The Experiences of Joris
Our Account Manager, Joris, has worked for nFuse for over a year—time for him to write a blog about his work.
An account manager is the link between the customer and the company. They address the customers’ concerns and needs as quickly and effectively as possible to develop and maintain strong relationships. This is no different at nFuse: Joris visits nFuse’s customers as often as possible or when needed.
“In general, I visit each customer at least once a year,” Joris says. “But if a customer requests a meeting to discuss an issue or to talk about our service, I’ll always be glad to pay them extra visits.
For existing customers, you might think that maintaining a relationship is easy. Yet it’s not always the fact. For example, I recently had a customer complain about our service. Their comments came in quite hard and left me a little bit shocked. But we had good and constructive discussions afterwards. nFuse as a company (and me as an Account Manager) have learned some valuable lessons from this encounter. I’m glad this happened: if everything goes fine all the time, it’s easy to grow lazy.
In every meeting, you must be as understanding as possible, think with your customer and develop a solution that fits their problem best. It’s not always easy, and I need to be creative sometimes. Patience is a virtue, and it is also a correct saying for my job.
In general, a meeting with an existing customer exists of an evaluation of the past year and a strategy discussion for the following year. Then, we review the improvement points we suggest making their application(s) more accessible. This is important for us at nFuse; continuous improvement is one of the pillars of our work. The continuous improvement cycle is also taken up monthly by my colleagues- service level managers. In the yearly review, this cycle could lead to cost optimizations for our customers. nFuse will service the customer to unburden them to a maximum level. So, at the end of the meeting, we also propose extra services. For example, if we have seen many errors throughout the year or an application has been extended.” Joris continues.
“Having a customer confirm that they are happy with our services is so rewarding”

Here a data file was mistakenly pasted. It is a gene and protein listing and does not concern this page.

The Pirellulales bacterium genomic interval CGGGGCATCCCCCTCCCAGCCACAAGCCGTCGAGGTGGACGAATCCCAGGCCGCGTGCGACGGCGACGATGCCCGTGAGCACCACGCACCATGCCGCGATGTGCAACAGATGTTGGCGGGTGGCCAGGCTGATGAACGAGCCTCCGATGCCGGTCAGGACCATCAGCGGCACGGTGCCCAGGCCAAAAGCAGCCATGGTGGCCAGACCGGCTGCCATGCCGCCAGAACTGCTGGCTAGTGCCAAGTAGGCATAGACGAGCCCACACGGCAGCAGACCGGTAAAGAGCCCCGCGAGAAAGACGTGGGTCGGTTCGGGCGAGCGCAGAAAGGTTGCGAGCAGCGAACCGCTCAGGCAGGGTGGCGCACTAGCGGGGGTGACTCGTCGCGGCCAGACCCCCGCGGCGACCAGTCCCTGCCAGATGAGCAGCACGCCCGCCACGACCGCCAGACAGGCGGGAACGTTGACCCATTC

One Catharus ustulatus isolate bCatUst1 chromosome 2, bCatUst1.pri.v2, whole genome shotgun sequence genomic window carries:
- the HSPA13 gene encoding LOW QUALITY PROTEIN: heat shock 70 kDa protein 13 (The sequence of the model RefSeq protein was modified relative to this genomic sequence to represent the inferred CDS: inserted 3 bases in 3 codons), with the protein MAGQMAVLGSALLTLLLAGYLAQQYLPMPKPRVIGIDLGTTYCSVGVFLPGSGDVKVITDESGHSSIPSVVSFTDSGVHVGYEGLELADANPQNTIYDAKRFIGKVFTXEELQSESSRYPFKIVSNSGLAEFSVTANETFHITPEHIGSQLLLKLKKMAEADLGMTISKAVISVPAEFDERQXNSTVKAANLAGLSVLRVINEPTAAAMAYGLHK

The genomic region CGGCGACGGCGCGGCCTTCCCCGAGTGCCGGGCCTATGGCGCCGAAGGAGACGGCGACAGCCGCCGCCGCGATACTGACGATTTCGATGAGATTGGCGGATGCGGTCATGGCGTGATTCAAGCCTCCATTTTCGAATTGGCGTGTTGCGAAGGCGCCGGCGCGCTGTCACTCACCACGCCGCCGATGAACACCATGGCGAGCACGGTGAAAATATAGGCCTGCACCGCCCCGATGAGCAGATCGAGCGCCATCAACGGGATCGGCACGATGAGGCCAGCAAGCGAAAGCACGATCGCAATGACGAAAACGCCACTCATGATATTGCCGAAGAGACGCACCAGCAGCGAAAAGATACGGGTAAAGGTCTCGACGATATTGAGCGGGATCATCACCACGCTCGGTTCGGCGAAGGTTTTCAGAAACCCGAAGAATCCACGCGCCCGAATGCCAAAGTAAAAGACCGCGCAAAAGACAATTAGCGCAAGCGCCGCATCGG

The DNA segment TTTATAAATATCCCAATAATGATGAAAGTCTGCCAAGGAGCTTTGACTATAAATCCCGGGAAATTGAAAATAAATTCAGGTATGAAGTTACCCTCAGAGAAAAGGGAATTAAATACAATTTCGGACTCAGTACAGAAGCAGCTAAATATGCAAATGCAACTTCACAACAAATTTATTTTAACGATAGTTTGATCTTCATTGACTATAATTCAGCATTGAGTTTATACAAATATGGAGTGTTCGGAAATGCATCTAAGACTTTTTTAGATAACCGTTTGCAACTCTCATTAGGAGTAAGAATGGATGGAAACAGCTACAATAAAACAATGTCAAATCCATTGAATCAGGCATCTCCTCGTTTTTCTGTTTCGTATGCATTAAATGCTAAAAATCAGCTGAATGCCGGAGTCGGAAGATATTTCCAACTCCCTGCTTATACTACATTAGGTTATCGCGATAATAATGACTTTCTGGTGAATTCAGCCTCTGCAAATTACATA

“For a new customer, we need to propose our services first. Most of the time, our services come as a subset of a service one of our sister companies at the Xplore Group.
We start by introducing ourselves and nFuse. Then, we double-check with the customer if we correctly understood their needs. For this, we need to combine the input of the customers and the development team – I must prepare myself thoroughly in advance!
After this meeting, we work to create a specific proposal for the customer. I will involve the whole team, from managing partners to service level managers, to come to the correct offering and pricing. When the proposal is at the customer, the most challenging part is often the legal part. For that, I can luckily rely on my colleagues from Legal.
Yay, a New Contract!
Once all the hoops have been jumped through, the team can start deploying our service, and I have a new customer in my portfolio to follow up and keep happy. A complete cycle from first meeting a customer to starting up a new service generally takes about six months. Of course, there are cycles where it takes much longer, but also exceptions where the contract might even already be signed even before we have made a complete proposal because of the enthusiasm of our customers for our services.”
Yes, I Love My Job
“What I love most about my job is when customers extend their contract with us. Signing a new contract is also satisfying, but having a customer confirm that they are happy with our services is so much more rewarding,” Joris concludes.